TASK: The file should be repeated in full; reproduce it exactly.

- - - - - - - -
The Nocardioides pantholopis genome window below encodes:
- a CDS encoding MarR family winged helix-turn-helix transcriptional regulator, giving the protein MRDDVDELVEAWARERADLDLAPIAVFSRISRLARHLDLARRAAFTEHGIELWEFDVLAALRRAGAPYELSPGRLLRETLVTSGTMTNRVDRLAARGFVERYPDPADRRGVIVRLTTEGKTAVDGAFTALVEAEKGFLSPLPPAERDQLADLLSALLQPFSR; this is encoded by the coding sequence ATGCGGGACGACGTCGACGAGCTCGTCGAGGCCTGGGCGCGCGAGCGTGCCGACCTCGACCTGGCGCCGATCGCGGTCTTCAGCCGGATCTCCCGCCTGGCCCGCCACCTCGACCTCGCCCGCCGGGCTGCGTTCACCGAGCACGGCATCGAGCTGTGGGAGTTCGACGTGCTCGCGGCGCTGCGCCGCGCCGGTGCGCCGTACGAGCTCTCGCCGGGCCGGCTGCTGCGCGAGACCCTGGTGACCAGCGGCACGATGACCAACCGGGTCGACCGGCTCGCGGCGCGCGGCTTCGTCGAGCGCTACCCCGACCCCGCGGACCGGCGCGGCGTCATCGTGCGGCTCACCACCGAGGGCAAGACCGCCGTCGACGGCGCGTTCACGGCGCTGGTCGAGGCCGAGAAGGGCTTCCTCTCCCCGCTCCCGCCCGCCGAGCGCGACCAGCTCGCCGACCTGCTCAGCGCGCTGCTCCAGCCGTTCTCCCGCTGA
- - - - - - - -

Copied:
The Nocardioides pantholopis genome window below encodes:
- a CDS encoding MarR family winged helix-turn-helix transcriptional regulator, giving the protein MRDDVDELVEAWARERADLDLAPIAVFSRISRLARHLDLARRAAFTEHGIELWEFDVLAALRRAGAPYELSPGRLLRETLVTSGTMTNRVDRLAARGFVERYPDPADRRGVIVRLTTEGKTAVDGAFTALVEAEKGFLSPLPPAERDQLADLLSALLQPFSR; this is encoded by the coding sequence ATGCGGGACGACGTCGACGAGCTCGTCGAGGCCTGGGCGCGCGAGCGTGCCGACCTCGACCTGGCGCCGATCGCGGTCTTCAGCCGGATCTCCCGCCTGGCCCGCCACCTCGACCTCGCCCGCCGGGCTGCGTTCACCGAGCACGGCATCGAGCTGTGGGAGTTCGACGTGCTCGCGGCGCTGCGCCGCGCCGGTGCGCCGTACGAGCTCTCGCCGGGCCGGCTGCTGCGCGAGACCCTGGTGACCAGCGGCACGATGACCAACCGGGTCGACCGGCTCGCGGCGCGCGGCTTCGTCGAGCGCTACCCCGACCCCGCGGACCGGCGCGGCGTCATCGTGCGGCTCACCACCGAGGGCAAGACCGCCGTCGACGGCGCGTTCACGGCGCTGGTCGAGGCCGAGAAGGGCTTCCTCTCCCCGCTCCCGCCCGCCGAGCGCGACCAGCTCGCCGACCTGCTCAGCGCGCTGCTCCAGCCGTTCTCCCGCTGA